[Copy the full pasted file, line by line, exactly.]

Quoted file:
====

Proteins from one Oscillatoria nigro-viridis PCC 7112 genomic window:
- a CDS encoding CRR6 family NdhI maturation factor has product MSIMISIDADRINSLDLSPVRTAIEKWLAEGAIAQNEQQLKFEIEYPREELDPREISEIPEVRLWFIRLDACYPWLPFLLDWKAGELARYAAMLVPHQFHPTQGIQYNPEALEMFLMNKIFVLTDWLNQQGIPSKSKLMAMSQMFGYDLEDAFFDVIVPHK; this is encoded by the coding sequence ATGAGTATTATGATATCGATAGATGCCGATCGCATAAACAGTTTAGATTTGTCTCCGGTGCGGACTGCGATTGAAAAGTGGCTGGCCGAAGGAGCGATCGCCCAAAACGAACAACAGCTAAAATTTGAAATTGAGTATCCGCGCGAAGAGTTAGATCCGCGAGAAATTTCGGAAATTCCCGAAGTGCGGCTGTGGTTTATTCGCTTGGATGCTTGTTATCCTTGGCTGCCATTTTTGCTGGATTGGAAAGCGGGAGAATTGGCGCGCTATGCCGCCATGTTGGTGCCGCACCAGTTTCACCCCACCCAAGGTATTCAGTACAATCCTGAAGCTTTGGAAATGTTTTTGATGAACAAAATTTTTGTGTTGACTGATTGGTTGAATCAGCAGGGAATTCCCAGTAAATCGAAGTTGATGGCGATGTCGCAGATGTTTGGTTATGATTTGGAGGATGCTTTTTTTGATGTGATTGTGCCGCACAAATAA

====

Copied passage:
Proteins from one Oscillatoria nigro-viridis PCC 7112 genomic window:
- a CDS encoding CRR6 family NdhI maturation factor has product MSIMISIDADRINSLDLSPVRTAIEKWLAEGAIAQNEQQLKFEIEYPREELDPREISEIPEVRLWFIRLDACYPWLPFLLDWKAGELARYAAMLVPHQFHPTQGIQYNPEALEMFLMNKIFVLTDWLNQQGIPSKSKLMAMSQMFGYDLEDAFFDVIVPHK; this is encoded by the coding sequence ATGAGTATTATGATATCGATAGATGCCGATCGCATAAACAGTTTAGATTTGTCTCCGGTGCGGACTGCGATTGAAAAGTGGCTGGCCGAAGGAGCGATCGCCCAAAACGAACAACAGCTAAAATTTGAAATTGAGTATCCGCGCGAAGAGTTAGATCCGCGAGAAATTTCGGAAATTCCCGAAGTGCGGCTGTGGTTTATTCGCTTGGATGCTTGTTATCCTTGGCTGCCATTTTTGCTGGATTGGAAAGCGGGAGAATTGGCGCGCTATGCCGCCATGTTGGTGCCGCACCAGTTTCACCCCACCCAAGGTATTCAGTACAATCCTGAAGCTTTGGAAATGTTTTTGATGAACAAAATTTTTGTGTTGACTGATTGGTTGAATCAGCAGGGAATTCCCAGTAAATCGAAGTTGATGGCGATGTCGCAGATGTTTGGTTATGATTTGGAGGATGCTTTTTTTGATGTGATTGTGCCGCACAAATAA